The U.S. Army has been successful
with field tests of the new version of its diesel-electric HEMTT (Heavy
Expanded Mobility Tactical Truck). Now it is proposing that the humvee
replacement use the same power system.
Army began introducing the humvees (or hummers) in 1984. This vehicle design,
the first new vehicle design since World War II (when the jeep and ¾ ton truck
was introduced), was expected to last for three decades or more. But that plan
changed once Iraq was invaded. As expected, hummers wore out a lot more quickly
(five years) in combat, than during peacetime use (14 years). So the army and
marines are developing, ahead of schedule, a new vehicle to supplement the
hummer in combat zones. Designs are being submitted, and the new vehicle is
expected to be selected, tested and enter production in five years. The army
will buy at least 38,000 of the JLTV (Joint Light Tactical Vehicle), while the
marines will buy about 14,000. The JLTV design using the diesel-electric drive,
has a roomier vehicle interior, because there is no drive train (each wheel has
its own electric motor.) This approach also makes it possible to install fuel
cells, which the military is also researching heavily.
The hummer will continue to be used outside of
the combat zone, where most troops spend most of their time. But the JLTV will
be built to better handle the beating vehicles take in the combat zone,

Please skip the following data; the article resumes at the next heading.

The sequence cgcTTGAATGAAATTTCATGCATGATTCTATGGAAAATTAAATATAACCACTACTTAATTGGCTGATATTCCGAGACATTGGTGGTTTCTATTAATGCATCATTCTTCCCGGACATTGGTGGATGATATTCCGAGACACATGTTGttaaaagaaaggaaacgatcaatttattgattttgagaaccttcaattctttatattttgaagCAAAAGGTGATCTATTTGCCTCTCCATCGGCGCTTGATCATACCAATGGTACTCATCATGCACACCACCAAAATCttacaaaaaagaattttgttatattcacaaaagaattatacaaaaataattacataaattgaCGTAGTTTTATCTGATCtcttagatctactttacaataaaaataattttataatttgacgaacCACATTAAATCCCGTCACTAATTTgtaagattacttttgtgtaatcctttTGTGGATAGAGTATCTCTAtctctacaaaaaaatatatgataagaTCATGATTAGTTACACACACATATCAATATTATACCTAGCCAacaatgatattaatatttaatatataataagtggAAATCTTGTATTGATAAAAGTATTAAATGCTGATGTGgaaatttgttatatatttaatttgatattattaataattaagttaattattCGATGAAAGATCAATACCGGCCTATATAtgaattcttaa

including a design that enables troops to quickly slide in armor and Kevlar
panels to make the vehicles bullet and blast proof.
proliferation of electronic and electrical equipment on the battlefield,
there's a growing power shortage out there. Thus the enthusiasm for the new
version of the 13 ton HEMTT. Here, the diesel engine drives a generator, which
produces over 100 kilowatts of power. Normally, this electricity runs electric
motors that move the truck. But put the truck in park, and the power is available
for other uses, like powering a military base in a remote location. Testing has
demonstrated that HEMTT A3 is rugged enough for regular army use, and gets
about the same fuel mileage as a diesel only system. A diesel-electric JLTV
would have the same advantages.
In 2005, a
HEMTT A3 prototype was sent to New Orleans, after Hurricane Katrina hit, and
provided power for a hospital. If this new "Propulse" technology
survives its remaining tests, it will be installed in other models of army
trucks as well. This gives the JLTV diesel electric design an edge in the
competition to select the model that will go into production, despite the fact
that diesel-electrics are 20-30 percent more expensive to manufacture.